From the definition it follows that \(V_{p}^{\varepsilon_{1}}(F)\leq V _{p}^{\varepsilon_{2}}(F)\) whenever \(\varepsilon_{1}>\varepsilon_{2}\). This implies that \(\lim_{\varepsilon\to0} V_{p}^{\varepsilon }(F)\) exists and does not exceed \(V_{p}(F)\).
Assume that \(V_{p}(F)<\infty\). Then, for arbitrary \(\delta>0\), there exists a partition \(F=\bigcup_{k=1}^{n(\delta)} F_{k}\) of the set F into pairwise disjoint compact sets \(F_{k}\) such that \(V_{p}(F)\leq\sum_{k=1}^{n(\delta)}v_{p}(F_{k})+\delta\). Set \(\varepsilon_{0} :=\min_{i\neq j}\rho(F_{i},F_{j})\). Then \(\varepsilon_{0}>0\) and for all \(\varepsilon<\varepsilon_{0}\) \(V_{p}^{\varepsilon}(F)\geq V_{p}(F)\delta\). This implies (3).
The case when \(V_{p}^{\varepsilon}(F)=\infty\) can be considered in a similar way.
Property 3
Let \(n\in \mathbb {N}\) and pairwise disjoint compact sets \(F_{1},\dots,F _{n}\subset\mathbb{R}^{d}\) be given. Then, for all \(p\in[1,\infty]\), \(v_{p} ( \bigcup_{k=1}^{n}F_{k} ) \leq\sum_{k=1} ^{n}v_{p}(F_{k})\).
It is sufficient to prove the property in the case \(n=2\). Set \(F:=F_{1}\cup F_{2}\).
Since \(F_{1}\) and \(F_{2}\) are compact disjoint sets, we have \(\rho(F_{1},F_{2})>0\), and hence, for arbitrary \(r\in\mathbb {P}^{d1}\) and \(\beta\in\Pi^{d1}(r)\), one has \(N(F\cap l(r,\beta)) = N(F_{1} \cap l(r,\beta)) + N(F_{2}\cap l(r,\beta))\). This implies that \(v(F,r)\leq v(F_{1},r) + v(F_{2},r)\) for all \(r\in\mathbb{P}^{d1}\), and hence \(v_{p}(F)\leq v_{p}(F_{1})+v_{p}(F_{2})\) for all \(p\in[1,\infty]\).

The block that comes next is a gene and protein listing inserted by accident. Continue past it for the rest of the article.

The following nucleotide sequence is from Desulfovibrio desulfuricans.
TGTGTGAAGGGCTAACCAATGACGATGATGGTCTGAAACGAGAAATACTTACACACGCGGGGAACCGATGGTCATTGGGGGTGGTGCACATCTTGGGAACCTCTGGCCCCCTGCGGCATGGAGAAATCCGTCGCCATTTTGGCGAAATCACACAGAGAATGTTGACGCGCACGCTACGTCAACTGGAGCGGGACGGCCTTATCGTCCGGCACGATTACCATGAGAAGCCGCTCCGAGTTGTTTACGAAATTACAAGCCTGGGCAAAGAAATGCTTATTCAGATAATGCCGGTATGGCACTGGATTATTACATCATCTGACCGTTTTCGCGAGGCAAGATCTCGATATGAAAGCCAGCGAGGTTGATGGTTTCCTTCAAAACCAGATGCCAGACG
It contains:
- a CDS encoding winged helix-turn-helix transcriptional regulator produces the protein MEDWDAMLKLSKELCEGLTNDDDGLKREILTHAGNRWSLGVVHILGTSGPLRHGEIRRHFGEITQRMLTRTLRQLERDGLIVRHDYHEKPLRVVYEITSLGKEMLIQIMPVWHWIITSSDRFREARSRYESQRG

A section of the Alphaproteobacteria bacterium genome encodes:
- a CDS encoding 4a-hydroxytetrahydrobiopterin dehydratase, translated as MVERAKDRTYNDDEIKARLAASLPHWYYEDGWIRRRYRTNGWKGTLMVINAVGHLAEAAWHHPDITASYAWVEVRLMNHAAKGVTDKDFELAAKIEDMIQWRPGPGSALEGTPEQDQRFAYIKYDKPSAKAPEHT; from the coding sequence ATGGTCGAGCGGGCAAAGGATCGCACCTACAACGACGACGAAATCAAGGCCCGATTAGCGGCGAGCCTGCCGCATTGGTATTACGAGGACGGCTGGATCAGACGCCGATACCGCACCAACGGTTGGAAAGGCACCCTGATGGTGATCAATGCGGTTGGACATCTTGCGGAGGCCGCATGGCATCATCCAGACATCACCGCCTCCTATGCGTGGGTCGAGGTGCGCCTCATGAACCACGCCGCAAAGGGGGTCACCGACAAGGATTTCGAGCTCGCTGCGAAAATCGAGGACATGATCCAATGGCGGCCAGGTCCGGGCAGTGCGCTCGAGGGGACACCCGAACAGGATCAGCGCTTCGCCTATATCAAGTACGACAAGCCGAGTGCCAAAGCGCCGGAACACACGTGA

Property 4
Assume \(n\in \mathbb {N}\), \(\varepsilon\geq0\) and pairwise Îµdisjoint compact sets \(F_{1},\dots,F_{n}\subset\mathbb{R}^{d}\) are given. Then, for all \(p\in[1,\infty]\),
It is sufficient to prove the property in the case \(n=2\). Set \(F:=F_{1}\cup F_{2}\).
Let \(\{T_{k}\}_{k=1}^{m}\), \(m\in \mathbb {N}\), be a partition of the set F into compact pairwise Îµdisjoint subsets. Then, by PropertyÂ 3,
since \(\{T_{k}\cap F_{1}\}_{k=1}^{m}\) and \(\{T_{k}\cap F_{2}\}_{k=1} ^{m}\) are partitions of the sets \(F_{1}\) and \(F_{2}\) into pairwise Îµdisjoint compact subsets. This implies that
On the other hand, for arbitrary partitions of the sets \(F_{1}\) and \(F_{2}\) into compact Îµdisjoint sets \(\{T_{k}^{1}\}_{k=1} ^{s}\) and \(\{T_{k}^{2}\}_{k=1}^{m}\) respectively, \(s,m\in \mathbb {N}\),
is a partition of the set F into compact Îµdisjoint sets, and hence
Property 5
If \(\varepsilon\geq0\) and \(F\subset\mathbb{R}^{d}\) is a compact set that has exactly \(n\in \mathbb {N}\) Îµconnected components \(F_{1},\dots, F_{n}\), then, for all \(p\in[1,\infty]\), \(V_{p}^{\varepsilon}(F) = \sum_{k=1}^{n} v_{p}(F_{k})\).